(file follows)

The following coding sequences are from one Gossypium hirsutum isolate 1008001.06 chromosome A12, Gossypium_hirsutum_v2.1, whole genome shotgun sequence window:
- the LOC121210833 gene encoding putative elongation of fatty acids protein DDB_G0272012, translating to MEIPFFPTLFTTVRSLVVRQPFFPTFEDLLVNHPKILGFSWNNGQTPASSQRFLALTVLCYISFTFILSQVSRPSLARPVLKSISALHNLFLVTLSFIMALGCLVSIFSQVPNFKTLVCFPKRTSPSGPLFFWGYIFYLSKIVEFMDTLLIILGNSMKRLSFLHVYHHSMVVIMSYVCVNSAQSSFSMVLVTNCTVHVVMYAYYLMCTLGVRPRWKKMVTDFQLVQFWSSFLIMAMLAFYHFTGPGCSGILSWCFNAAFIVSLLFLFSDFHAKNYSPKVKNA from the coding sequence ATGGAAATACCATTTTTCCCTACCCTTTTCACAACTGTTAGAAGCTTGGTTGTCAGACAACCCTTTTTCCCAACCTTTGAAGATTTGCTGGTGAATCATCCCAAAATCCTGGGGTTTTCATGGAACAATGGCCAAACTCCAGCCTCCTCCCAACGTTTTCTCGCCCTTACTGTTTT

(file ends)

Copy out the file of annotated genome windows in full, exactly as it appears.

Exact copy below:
The following coding sequences are from one Gossypium hirsutum isolate 1008001.06 chromosome A12, Gossypium_hirsutum_v2.1, whole genome shotgun sequence window:
- the LOC121210833 gene encoding putative elongation of fatty acids protein DDB_G0272012, translating to MEIPFFPTLFTTVRSLVVRQPFFPTFEDLLVNHPKILGFSWNNGQTPASSQRFLALTVLCYISFTFILSQVSRPSLARPVLKSISALHNLFLVTLSFIMALGCLVSIFSQVPNFKTLVCFPKRTSPSGPLFFWGYIFYLSKIVEFMDTLLIILGNSMKRLSFLHVYHHSMVVIMSYVCVNSAQSSFSMVLVTNCTVHVVMYAYYLMCTLGVRPRWKKMVTDFQLVQFWSSFLIMAMLAFYHFTGPGCSGILSWCFNAAFIVSLLFLFSDFHAKNYSPKVKNA from the coding sequence ATGGAAATACCATTTTTCCCTACCCTTTTCACAACTGTTAGAAGCTTGGTTGTCAGACAACCCTTTTTCCCAACCTTTGAAGATTTGCTGGTGAATCATCCCAAAATCCTGGGGTTTTCATGGAACAATGGCCAAACTCCAGCCTCCTCCCAACGTTTTCTCGCCCTTACTGTTTT